Kevin Glass

Little flash-based web games have been around for nearly as long as the internet itself, and distraction-like games are common for political causes. The National Republican Senatorial Committee released "Giopi: Mission Majority" this week to wide coverage across the web. But is it any good?

I beat it in one sitting, in about fifteen minutes, and I can tell you: it's a mild disappointment. You play as Giopi the elephant, whose job is to collect keys and turn light switches in order to win back the Senate for the Republicans. Trying to stop you are two kinds of enemies: "taxers," which walk back and forth and injure Giopi on contact; and "mudslingers," large blue-grey blobs. Both can be defeated by jumping on their heads. When you jump on them, they let out little soundbites, like "phoney scandals" or "what difference, at this point, does it make?"


Also, 8-bit Joe Biden shows up

Which brings us to the most problematic part of the game: the controls. Admittedly, I was playing on my work PC, not a high-end gaming machine, so lag might have been a problem, but Giopi controls pretty poorly. You have to get used to a microsecond lag between when you tell Giopi to jump and when he actually does. Additionally, the hit-boxes on both the Taxer and Mudslinger are oddly wide; this caused poor Giopi much more injury in my playthrough than he deserved.


The little papers are "Taxers", and the grayish blob at the bottom is a "Mudslinger"

The music is good, though. Quite good! I might have detected a Mega Man ripoff sound effect when Giopi spawns in each level. There are a few different themes, all of which go very well with an 8-bit style video game. Problems arise here, too, unfortunately. The themes aren't unique to the levels. They cycle through one after another, rather than have a single theme with each new stage.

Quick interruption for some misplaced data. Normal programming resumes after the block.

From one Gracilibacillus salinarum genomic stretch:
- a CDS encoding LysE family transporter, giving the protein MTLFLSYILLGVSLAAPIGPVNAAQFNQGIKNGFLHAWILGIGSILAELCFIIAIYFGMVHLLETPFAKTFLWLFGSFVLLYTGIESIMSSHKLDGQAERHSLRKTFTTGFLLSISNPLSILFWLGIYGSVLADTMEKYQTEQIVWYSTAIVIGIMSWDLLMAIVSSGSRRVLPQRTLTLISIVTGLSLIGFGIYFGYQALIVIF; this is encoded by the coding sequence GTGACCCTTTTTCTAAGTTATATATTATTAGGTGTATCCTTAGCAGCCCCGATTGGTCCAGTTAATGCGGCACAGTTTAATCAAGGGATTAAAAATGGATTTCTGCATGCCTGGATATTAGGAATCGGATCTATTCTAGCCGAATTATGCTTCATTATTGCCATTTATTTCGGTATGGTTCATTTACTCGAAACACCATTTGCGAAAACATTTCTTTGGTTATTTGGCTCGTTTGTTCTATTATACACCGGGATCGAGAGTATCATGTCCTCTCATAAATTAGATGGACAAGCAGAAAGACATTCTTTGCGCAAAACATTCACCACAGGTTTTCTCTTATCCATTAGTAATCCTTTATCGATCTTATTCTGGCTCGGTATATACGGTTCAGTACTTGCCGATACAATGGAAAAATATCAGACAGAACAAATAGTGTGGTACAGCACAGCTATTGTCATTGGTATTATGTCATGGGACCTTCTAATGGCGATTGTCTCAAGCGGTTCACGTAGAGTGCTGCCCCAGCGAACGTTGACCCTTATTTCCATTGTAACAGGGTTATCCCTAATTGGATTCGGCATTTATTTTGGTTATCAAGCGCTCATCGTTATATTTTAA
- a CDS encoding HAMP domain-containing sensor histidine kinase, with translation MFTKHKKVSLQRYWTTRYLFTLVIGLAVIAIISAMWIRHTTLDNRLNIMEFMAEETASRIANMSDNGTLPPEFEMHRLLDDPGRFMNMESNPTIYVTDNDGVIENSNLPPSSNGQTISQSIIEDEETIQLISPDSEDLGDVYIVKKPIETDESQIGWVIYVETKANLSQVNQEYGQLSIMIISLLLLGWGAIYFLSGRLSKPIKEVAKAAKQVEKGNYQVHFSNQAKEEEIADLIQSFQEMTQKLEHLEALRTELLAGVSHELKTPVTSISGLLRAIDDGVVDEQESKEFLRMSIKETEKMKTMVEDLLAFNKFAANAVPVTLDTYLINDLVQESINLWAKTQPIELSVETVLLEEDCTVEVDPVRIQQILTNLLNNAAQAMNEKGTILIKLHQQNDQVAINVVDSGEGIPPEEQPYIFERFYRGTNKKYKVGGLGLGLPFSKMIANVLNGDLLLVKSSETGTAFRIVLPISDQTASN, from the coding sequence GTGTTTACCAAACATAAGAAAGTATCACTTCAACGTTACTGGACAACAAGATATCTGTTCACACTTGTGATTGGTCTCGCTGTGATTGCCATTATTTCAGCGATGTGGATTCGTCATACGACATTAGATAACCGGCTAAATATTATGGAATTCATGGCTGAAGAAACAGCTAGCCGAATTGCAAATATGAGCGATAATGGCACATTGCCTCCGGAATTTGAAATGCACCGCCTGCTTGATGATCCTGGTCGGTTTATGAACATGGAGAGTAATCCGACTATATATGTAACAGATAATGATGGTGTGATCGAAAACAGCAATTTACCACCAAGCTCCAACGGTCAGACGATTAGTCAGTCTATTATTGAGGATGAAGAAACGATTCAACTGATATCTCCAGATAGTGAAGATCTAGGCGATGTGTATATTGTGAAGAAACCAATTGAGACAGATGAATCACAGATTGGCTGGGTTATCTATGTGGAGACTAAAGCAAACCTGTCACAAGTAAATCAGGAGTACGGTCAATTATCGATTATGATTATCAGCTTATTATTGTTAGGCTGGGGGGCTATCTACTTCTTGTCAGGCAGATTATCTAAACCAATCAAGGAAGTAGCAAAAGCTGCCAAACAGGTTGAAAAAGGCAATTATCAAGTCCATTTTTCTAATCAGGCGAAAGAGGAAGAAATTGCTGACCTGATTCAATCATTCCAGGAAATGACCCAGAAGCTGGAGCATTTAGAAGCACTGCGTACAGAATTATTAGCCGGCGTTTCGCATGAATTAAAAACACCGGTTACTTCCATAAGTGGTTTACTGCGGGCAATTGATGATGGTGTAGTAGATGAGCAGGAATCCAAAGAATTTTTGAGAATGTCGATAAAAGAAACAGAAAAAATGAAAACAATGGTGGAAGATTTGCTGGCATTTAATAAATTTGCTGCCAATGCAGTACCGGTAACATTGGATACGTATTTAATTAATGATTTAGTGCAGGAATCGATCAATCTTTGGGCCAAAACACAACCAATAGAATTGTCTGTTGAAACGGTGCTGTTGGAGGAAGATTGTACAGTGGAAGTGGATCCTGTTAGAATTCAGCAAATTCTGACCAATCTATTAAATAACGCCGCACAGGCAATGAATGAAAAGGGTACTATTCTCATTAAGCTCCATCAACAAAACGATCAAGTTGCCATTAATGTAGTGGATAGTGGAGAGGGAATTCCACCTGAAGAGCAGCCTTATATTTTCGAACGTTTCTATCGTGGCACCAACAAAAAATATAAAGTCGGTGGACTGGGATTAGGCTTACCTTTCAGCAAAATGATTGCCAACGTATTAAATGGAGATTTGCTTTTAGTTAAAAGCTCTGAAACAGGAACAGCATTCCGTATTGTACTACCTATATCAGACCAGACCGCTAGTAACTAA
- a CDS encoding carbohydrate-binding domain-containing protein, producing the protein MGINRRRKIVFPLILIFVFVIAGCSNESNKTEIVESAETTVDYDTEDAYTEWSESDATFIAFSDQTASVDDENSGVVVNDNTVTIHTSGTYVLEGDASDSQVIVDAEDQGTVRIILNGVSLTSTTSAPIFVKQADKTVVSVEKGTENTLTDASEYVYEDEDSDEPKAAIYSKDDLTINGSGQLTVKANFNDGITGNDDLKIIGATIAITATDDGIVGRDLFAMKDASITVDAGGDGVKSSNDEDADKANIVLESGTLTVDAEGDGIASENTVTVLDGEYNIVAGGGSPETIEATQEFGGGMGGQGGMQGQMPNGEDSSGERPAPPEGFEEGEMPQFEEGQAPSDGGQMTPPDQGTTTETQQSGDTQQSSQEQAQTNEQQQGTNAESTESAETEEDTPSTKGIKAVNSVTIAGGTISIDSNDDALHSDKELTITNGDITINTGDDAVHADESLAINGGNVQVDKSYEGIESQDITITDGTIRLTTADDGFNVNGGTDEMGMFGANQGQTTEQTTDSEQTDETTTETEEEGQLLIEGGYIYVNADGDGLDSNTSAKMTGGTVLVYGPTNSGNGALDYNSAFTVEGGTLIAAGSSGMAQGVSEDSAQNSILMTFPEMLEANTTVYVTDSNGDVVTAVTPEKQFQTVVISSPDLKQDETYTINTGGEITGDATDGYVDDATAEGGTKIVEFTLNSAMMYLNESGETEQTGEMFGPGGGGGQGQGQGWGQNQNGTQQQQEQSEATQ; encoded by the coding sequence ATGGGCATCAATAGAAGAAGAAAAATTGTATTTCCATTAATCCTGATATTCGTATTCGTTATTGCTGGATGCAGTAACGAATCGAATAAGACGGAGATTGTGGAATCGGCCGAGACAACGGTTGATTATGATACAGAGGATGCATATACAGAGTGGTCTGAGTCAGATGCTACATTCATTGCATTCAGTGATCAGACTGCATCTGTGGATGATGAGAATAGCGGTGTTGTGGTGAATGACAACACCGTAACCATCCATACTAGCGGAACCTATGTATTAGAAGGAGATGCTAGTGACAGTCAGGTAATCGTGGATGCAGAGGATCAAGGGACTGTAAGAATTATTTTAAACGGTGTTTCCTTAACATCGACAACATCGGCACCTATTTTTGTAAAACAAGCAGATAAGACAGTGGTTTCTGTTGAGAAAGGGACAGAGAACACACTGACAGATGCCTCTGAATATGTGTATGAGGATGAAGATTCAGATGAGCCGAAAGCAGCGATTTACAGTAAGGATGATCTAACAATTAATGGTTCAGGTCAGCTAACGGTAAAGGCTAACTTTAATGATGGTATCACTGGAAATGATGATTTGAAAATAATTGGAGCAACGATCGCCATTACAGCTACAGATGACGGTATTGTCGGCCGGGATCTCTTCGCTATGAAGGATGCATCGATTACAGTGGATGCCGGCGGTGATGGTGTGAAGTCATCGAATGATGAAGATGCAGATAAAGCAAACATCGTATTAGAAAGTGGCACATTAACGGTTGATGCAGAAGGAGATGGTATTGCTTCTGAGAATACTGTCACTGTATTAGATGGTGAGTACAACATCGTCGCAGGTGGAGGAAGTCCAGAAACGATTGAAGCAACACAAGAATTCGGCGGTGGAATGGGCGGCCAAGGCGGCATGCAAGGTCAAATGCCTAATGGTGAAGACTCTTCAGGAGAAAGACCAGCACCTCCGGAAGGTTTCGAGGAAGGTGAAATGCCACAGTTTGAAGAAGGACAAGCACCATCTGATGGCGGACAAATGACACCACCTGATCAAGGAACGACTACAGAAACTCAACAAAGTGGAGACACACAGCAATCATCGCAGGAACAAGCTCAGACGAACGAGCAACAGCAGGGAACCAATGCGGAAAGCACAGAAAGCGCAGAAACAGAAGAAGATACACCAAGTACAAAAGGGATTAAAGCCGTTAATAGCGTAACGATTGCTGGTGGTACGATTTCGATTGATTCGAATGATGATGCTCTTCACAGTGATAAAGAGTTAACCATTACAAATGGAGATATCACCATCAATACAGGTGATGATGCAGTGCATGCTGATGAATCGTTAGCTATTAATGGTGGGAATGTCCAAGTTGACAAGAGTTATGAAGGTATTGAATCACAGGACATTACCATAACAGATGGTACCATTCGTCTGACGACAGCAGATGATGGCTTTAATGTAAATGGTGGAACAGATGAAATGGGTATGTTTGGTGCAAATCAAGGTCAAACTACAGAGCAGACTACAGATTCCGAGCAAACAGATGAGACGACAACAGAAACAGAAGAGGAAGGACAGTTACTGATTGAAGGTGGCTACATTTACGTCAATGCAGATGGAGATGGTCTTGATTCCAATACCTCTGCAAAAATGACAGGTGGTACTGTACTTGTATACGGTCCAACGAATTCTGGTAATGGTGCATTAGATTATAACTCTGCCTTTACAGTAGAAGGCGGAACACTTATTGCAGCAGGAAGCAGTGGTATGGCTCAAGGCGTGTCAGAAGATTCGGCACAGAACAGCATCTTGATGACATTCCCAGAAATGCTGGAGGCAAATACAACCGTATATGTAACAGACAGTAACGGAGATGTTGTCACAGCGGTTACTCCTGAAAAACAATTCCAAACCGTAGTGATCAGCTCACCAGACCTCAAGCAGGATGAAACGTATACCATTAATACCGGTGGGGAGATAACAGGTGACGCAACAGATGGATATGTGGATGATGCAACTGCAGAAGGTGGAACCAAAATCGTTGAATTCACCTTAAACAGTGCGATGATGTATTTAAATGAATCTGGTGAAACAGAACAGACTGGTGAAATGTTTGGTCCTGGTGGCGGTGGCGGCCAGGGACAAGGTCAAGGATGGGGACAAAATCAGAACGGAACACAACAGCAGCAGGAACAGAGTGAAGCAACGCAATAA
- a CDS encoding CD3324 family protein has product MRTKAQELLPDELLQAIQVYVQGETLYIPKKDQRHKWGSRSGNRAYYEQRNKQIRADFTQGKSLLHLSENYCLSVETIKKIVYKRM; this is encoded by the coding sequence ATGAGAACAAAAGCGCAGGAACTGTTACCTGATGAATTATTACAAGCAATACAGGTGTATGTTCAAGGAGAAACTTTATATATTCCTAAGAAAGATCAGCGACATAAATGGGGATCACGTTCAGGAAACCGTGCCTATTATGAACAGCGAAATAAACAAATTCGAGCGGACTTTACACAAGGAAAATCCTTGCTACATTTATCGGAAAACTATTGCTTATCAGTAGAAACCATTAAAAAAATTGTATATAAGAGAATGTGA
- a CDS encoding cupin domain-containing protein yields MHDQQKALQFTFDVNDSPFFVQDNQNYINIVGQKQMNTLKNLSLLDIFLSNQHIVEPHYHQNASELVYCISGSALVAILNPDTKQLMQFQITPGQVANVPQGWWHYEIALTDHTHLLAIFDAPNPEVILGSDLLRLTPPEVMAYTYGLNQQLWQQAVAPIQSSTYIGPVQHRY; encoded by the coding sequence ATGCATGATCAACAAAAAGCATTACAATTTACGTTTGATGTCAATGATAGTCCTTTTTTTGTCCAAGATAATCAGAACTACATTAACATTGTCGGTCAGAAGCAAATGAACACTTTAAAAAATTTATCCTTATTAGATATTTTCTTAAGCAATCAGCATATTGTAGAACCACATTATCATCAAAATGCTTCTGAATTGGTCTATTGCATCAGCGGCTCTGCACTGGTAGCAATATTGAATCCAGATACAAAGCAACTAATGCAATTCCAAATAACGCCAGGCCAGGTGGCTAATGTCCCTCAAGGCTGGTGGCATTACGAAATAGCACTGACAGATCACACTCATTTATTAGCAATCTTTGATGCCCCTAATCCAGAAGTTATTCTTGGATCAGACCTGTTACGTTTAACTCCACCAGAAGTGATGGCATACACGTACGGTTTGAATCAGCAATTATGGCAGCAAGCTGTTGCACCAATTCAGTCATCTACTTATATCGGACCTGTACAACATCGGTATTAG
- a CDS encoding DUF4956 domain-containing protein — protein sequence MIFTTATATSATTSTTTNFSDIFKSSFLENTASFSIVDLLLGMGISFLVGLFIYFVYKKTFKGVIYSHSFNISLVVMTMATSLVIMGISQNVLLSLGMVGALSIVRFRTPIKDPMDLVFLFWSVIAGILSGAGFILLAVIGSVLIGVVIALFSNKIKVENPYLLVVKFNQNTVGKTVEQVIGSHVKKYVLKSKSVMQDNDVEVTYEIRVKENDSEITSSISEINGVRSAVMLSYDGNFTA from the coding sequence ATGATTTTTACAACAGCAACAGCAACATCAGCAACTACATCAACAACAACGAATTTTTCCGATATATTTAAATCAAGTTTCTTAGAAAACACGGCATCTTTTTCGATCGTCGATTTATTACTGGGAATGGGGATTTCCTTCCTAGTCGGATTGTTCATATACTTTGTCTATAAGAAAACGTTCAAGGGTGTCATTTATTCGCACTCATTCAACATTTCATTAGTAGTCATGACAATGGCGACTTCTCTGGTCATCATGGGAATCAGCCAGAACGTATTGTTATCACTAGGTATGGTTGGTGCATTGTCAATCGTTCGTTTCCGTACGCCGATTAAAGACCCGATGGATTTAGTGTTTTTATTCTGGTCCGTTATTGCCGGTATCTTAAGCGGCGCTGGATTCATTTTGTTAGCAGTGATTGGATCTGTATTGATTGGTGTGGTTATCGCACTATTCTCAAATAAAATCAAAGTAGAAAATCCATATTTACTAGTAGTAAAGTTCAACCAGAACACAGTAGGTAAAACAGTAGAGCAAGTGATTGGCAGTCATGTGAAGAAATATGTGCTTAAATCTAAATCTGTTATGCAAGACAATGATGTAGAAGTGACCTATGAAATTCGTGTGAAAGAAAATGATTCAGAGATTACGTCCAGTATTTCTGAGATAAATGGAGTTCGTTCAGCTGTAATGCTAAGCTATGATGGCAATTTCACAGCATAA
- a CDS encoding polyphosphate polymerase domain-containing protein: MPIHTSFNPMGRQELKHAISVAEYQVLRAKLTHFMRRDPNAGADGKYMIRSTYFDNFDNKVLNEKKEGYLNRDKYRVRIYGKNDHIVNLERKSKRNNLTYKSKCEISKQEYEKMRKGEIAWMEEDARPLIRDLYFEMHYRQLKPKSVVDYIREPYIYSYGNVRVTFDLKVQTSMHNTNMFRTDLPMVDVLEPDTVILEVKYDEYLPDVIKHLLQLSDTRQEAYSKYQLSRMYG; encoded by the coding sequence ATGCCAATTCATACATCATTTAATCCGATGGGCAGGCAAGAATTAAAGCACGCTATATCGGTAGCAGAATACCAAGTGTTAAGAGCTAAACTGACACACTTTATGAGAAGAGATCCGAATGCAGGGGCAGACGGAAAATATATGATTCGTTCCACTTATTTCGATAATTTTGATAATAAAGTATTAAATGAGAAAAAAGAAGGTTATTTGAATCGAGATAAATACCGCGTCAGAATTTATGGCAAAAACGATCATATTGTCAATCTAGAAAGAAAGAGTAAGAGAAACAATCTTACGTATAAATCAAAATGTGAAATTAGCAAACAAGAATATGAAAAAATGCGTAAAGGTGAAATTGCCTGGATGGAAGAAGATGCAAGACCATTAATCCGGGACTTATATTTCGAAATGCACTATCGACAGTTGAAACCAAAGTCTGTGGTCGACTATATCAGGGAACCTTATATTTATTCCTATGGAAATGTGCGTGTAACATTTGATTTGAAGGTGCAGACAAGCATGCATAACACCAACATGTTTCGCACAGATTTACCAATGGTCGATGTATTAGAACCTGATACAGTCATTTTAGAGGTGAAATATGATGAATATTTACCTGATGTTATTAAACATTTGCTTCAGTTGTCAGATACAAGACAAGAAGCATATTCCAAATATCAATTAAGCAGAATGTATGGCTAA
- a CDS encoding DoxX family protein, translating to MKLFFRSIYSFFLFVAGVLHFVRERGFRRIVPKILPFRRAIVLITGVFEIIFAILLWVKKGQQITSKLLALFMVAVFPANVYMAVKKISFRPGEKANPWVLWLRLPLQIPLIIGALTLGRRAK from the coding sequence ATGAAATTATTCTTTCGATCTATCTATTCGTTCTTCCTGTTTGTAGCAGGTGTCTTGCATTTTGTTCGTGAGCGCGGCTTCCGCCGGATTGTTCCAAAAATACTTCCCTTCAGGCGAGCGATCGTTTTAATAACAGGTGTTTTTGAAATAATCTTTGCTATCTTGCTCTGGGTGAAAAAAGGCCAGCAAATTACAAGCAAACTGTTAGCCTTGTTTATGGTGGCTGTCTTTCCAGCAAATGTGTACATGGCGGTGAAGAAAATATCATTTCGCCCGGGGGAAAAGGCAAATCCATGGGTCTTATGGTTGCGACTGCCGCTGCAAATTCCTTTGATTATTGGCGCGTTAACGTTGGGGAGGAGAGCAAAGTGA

The stages themselves are pretty indistinguishable. There isn't even a color swap to tell them apart. In the first level, Giopi collects keys and stomps on Taxers. In the second and third levels, he collects keys and stomps on both Taxers and Mudslingers. In the fourth stage, he flicks light switches.

I'll say this: the game is slightly more competent and entertaining than I was expecting. That might be a low bar, though. As Asawin Suebsaeng wrote at the Daily Beast, partisan flash games have a checkered history:

In 2008, John McCain’s presidential campaign launched a Facebook game called Pork Invaders, which spoofed the arcade staple Space Invaders with a pork barrel-spending theme. In 2004, the Republican National Committee launched John Kerry: Tax Invaders and Kerry vs. Kerry, the latter a nod to the Democratic candidate’s reputation for flip-flopping on key political issues.

But look, the point of Giopi is not to make a good game. It's to get your email address or social media information (one of those must be given as a condition for playing the game) so that the NRSC can market and solicit donations from you.

Still, the game is a mild disappointment. It's a shame, because Giopi is an adorable little mascot. There's a lot of character stuffed into those little pixels! His tanktop is awesome!

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Oh, and you can merchandise featuring the little guy as well

I'm not asking for the Emogame, perhaps the greatest flash game of all time. But even just tightening the screws and a little paint job in a few different places could have turned Giopi: Mission Majority into a hit. Especially with that little mascot.


Kevin Glass

Kevin Glass is the Managing Editor of Townhall.com. Follow him on Twitter at @kevinwglass.